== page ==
Tag Archives: mash temperature

Oktoberfest Again!

Standard

It was the fall of 2005 when I first walked into a beer tent in Munich.  It was an experience of excess and awesomeness.  People were everywhere and absolutely everyone was drinking copious amounts of delicious beer.  Oktoberfest is much like a carnival for adults, and I was lucky enough see it.
Later that year, I began home brewing, with a goal being to recreate the beers that I drank at the festival.  This has been a very frustrating process.  When I first began brewing, I was like every other home brewer out there, not very familiar with proper sanitation practices and lacked any form of temperature control.  I also didn’t understand the basics of pitching rate.  Needless to say, I have made many Oktoberfests that have tasted like absolute crap.
Last year I put a lot of time working with this beer style.  I made 3 batches of Oktoberfest, each through a different process.  The first was a triple decoction, which is a very long process of taking some of the mash, boiling it, then throwing it back into the mash tun, which raises the mash temperature.  Just add 3 hours to your brew day and you can do a decoction. The next approach was single infusion, using only 1 water addition to reach mash temp, and the last was extract.  I found that a triple decoction made the best beer, but took forever for a very minimal gain. The single infusion brew was the smoothest with a very light malt character. Of course the extract example tasted the worse.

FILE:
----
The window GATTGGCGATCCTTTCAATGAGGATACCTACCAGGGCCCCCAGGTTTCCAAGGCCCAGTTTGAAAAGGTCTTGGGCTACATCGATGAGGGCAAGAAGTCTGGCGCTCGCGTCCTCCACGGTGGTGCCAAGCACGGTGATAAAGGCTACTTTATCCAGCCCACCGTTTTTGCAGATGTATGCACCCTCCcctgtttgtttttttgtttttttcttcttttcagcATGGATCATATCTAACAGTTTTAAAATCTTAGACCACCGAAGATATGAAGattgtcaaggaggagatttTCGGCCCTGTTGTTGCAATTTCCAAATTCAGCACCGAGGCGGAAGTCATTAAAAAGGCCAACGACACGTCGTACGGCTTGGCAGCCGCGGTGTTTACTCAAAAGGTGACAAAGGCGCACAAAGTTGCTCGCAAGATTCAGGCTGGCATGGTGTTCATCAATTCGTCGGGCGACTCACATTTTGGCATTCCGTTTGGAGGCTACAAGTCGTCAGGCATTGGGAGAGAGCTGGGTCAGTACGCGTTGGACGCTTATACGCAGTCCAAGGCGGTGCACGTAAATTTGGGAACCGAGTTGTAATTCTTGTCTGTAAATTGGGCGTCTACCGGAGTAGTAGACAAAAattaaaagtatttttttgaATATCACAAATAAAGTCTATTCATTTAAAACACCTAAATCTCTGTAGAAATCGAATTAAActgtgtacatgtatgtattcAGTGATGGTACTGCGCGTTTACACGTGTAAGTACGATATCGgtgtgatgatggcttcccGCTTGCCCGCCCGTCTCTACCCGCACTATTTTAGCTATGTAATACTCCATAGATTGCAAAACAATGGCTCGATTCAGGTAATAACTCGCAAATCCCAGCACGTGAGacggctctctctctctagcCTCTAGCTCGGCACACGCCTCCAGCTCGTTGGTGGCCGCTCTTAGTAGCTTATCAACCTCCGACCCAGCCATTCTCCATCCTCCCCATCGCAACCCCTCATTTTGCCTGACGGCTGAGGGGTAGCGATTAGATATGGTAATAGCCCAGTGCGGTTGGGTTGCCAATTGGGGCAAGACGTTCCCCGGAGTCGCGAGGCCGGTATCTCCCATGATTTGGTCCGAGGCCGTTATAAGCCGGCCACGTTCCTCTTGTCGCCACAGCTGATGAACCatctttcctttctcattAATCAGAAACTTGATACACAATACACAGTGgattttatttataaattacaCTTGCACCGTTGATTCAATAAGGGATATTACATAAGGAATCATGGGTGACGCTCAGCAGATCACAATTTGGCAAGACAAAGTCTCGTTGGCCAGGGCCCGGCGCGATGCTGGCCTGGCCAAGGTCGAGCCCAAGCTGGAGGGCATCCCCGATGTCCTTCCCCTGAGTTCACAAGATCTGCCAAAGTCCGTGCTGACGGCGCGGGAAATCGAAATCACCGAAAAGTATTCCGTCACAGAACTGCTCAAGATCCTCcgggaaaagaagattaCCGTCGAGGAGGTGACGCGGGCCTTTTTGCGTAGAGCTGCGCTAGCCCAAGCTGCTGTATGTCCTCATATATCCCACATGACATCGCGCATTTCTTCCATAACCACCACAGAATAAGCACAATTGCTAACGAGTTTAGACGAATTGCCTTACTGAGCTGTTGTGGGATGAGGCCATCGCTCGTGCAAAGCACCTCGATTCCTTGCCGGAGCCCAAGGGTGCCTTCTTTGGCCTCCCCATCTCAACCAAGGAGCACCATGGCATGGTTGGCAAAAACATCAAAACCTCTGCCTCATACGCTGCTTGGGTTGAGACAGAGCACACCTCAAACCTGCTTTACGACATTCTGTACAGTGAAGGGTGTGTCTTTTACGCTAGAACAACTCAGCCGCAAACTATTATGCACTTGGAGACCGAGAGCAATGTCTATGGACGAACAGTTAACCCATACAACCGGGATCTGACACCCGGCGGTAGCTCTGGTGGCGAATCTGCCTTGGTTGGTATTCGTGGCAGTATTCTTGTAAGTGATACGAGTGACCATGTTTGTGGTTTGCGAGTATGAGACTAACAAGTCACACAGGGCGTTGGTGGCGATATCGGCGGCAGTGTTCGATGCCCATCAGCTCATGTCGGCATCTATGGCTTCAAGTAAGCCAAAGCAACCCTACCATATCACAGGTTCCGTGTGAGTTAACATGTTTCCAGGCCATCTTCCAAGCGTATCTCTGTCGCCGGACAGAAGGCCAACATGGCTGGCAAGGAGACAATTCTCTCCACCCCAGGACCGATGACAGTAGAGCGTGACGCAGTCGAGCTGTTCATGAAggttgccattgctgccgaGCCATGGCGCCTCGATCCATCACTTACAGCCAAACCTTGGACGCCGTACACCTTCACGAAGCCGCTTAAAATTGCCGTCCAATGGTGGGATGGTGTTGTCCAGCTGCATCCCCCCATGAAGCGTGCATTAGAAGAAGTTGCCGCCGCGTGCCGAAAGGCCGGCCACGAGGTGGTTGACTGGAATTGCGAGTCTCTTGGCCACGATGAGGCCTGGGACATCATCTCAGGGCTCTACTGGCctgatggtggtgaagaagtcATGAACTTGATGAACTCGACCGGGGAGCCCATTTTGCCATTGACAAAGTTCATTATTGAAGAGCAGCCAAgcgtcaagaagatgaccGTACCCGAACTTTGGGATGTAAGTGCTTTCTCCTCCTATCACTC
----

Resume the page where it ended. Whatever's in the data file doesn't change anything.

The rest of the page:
This year, I attempted to fuse the successes from the past. Instead of the triple decoction approach, I did a double step infusion, holding the grain bill at 146 for 60 minutes, then raising the mash to 158 for 20 before sparging at 160.  Next time I plan on a double decoction, with a more diverse grain bill.

The beer ended up being a damn good lager, even though I am still working on the balance between Vienna malt and Munich malt. This style is finally being made well in my brewery, just a few more tweaks until I get to a finished beer!

Oktoberfest Bier

Appearance:Perfectly clear with an amber brown color
Nose: sweet caramel nose with a slight toasted quality
Flavor: Smooth and sweet, big Munich malt flavor with a late noble hop finish
Mouthfeel: medium bodied and wonderfully carbonated
Overall: This is the first time I can even come close to being satisfied with my Oktoberfest, I give it a 7.5 / 10

Advertisements